Once upon a time, they might’ve been boiled in oil, drawn and quartered, hung by the neck and, if their luck held out, swiftly guillotined. In these enlightened times, however, the 19 dissident Quebec priests who so brazenly defied the Vatican’s opposition to gay marriage and gay priests with a 1,000-word open letter in La Presse last week might get off with a reprimand.
Or worse. They could be totally ignored.
Last November, in a major policy announcement, the Vatican barred men with "deep-seated homosexual tendencies" from entering the priesthood. Last week’s letter, titled "Trop, c’est trop" and signed by priests from the dioceses of Montreal, Joliette, Longueuil, Gaspé and Gatineau, openly challenges that policy.
"Does the church have the last word on the mysteries of political, social, family and sexual life?" asked the signatories. "In these matters, the official teaching of the church has shown itself more than once to be wrong."
While acknowledging that these issues are definitely creating friction among the faithful, church spokesperson Bishop Louis Dicaire downplayed the rebels’ epistle.
"It’s not an earthquake," he said.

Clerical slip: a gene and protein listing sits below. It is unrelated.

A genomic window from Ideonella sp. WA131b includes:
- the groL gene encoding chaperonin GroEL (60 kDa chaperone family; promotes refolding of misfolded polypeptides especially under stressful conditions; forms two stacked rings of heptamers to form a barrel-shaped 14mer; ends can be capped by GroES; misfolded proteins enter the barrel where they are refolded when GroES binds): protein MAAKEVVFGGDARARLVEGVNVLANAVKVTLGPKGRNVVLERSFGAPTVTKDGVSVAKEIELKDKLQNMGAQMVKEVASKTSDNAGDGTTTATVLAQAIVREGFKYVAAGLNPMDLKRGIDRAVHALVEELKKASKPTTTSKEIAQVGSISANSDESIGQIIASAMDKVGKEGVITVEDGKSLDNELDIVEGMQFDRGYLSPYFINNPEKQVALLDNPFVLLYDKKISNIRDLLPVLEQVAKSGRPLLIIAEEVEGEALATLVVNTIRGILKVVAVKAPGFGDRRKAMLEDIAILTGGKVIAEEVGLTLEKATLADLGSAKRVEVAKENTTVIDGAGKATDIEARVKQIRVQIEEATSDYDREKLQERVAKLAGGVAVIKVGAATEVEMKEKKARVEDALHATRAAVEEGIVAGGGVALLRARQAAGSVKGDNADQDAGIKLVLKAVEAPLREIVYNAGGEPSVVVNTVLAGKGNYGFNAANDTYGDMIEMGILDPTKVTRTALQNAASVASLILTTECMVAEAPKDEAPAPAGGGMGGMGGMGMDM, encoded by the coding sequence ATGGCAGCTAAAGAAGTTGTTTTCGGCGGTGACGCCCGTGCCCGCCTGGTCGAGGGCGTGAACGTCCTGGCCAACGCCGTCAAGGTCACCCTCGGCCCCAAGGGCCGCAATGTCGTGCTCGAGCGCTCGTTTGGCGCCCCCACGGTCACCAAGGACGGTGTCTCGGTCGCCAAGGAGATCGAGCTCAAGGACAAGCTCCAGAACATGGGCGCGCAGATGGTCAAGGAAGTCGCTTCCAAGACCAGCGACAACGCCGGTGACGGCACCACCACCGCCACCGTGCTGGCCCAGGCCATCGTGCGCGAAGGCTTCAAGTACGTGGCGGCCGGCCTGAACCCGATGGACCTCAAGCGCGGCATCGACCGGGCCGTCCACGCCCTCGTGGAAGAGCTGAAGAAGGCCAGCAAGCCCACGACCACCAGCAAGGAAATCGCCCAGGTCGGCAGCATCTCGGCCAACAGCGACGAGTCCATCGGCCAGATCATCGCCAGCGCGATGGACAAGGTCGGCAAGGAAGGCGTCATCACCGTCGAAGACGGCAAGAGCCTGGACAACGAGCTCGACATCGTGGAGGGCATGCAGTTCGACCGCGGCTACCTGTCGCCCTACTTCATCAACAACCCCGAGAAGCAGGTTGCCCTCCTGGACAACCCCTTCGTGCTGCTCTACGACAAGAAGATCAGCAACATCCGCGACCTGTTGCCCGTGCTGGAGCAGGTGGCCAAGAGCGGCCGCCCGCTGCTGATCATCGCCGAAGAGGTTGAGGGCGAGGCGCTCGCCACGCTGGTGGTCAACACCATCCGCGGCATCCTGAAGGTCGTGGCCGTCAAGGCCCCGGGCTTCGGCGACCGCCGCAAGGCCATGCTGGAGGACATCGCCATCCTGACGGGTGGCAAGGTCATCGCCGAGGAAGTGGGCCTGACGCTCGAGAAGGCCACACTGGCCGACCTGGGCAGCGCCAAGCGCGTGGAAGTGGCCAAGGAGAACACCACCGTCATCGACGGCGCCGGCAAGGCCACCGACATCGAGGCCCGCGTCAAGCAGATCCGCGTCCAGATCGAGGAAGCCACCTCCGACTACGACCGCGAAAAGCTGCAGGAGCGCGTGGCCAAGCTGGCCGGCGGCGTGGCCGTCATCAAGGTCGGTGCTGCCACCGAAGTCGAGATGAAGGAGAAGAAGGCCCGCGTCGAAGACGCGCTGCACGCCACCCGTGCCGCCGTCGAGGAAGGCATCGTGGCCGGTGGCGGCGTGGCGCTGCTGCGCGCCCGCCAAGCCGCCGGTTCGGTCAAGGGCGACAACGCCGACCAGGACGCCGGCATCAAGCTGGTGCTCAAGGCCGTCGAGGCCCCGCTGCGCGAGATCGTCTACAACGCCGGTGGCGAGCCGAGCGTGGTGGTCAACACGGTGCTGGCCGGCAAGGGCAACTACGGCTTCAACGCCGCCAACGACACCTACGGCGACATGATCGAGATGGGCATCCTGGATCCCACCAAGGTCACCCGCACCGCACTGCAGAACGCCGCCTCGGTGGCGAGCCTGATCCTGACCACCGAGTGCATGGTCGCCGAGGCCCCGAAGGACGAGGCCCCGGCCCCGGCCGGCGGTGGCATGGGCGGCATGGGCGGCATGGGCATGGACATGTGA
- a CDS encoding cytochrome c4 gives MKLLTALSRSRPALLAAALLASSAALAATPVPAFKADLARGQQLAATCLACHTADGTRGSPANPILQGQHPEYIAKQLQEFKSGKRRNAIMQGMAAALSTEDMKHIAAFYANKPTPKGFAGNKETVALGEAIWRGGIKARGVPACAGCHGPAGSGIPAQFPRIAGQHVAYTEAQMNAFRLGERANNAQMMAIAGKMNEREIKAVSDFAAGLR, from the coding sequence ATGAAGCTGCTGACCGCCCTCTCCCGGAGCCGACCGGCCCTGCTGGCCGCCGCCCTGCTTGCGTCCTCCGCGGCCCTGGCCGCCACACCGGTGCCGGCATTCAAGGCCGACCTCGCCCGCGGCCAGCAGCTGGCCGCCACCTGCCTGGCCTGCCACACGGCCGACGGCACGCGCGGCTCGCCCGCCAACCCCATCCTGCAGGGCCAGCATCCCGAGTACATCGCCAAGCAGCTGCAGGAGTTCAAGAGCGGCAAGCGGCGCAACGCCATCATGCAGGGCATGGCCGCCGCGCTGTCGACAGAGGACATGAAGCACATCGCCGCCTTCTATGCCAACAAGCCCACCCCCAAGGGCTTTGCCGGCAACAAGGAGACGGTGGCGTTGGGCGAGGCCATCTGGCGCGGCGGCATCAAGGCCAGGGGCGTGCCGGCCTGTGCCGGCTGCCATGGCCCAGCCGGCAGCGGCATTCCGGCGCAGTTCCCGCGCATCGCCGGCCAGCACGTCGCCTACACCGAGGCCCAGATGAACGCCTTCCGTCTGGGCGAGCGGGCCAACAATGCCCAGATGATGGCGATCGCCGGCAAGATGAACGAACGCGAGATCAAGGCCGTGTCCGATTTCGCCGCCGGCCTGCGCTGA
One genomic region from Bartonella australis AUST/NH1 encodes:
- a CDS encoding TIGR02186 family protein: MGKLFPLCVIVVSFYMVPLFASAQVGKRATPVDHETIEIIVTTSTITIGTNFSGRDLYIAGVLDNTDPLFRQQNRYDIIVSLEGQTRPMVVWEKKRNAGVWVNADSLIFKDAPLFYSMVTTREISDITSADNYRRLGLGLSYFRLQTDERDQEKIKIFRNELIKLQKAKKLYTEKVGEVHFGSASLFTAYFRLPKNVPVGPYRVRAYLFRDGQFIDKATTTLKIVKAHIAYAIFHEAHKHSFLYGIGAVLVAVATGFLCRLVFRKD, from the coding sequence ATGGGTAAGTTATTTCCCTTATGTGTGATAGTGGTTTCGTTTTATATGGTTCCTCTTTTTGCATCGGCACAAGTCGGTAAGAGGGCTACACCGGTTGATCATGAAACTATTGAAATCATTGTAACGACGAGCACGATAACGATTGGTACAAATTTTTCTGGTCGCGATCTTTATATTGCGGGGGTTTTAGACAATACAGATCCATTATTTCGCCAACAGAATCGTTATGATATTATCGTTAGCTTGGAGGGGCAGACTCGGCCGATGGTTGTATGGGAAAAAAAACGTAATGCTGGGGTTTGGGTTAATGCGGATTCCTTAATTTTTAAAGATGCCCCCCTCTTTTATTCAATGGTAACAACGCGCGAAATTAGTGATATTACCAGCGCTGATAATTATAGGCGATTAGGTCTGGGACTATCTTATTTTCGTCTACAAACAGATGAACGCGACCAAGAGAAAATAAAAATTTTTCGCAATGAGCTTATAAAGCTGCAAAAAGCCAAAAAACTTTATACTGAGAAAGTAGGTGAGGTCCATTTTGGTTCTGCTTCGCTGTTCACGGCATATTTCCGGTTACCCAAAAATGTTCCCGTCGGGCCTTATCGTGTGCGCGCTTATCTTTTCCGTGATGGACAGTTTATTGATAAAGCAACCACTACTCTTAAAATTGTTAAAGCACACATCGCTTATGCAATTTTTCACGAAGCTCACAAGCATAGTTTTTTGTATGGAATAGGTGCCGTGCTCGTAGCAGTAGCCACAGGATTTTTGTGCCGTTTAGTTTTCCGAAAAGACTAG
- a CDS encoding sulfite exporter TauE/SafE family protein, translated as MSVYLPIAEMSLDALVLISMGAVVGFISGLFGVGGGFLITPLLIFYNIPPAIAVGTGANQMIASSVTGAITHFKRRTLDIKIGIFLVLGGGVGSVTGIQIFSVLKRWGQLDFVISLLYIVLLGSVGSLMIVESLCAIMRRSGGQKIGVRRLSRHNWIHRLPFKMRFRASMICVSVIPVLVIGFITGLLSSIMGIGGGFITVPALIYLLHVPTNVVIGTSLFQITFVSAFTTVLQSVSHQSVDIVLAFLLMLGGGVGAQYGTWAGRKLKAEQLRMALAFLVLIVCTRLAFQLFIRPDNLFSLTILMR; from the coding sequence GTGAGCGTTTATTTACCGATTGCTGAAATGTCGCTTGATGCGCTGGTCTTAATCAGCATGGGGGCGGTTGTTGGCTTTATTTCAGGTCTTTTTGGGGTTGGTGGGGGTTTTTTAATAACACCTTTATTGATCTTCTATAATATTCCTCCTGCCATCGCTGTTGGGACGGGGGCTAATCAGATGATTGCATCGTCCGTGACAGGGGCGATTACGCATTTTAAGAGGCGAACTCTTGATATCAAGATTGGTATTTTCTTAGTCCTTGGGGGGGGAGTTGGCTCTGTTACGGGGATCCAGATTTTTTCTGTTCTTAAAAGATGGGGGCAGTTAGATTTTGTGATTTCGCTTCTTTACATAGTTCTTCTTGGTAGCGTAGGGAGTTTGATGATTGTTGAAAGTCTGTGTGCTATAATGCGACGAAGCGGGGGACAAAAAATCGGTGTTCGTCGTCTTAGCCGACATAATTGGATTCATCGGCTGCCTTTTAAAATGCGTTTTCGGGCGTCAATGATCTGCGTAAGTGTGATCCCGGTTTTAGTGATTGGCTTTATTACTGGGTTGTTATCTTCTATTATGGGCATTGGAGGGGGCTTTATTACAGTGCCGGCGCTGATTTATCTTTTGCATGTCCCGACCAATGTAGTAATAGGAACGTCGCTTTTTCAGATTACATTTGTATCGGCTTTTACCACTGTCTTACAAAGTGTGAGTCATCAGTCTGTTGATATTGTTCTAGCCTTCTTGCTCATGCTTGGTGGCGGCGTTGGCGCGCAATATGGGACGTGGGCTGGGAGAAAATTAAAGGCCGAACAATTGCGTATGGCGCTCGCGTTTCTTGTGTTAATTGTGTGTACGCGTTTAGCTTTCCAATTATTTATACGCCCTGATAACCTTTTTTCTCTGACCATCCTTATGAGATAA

Nor, he added, will it change the church’s position on homosexuals.
"They’re exercising their right to public expression," he added, "although one could question whether it’s the best way to advance the debate."
Religious scholars point out that Quebec’s Catholic clergy haven’t been this publicly opposed to church doctrine since the 1968 Papal encyclical Humanae Vitae, which decreed that contraception was the devil’s work.
"I wouldn’t call this unprecedented," said Christophe Potworowski, the Kennedy-Smith Chair of Catholic Studies at McGill University, "but I’d be at a loss to come up with a precedent."
"It points to a serious crisis in the Quebec church and the lack of communion between priests in pastoral positions and their bishops."
The issue is expected to top the agenda when Catholic bishops congregate in Quebec later this week.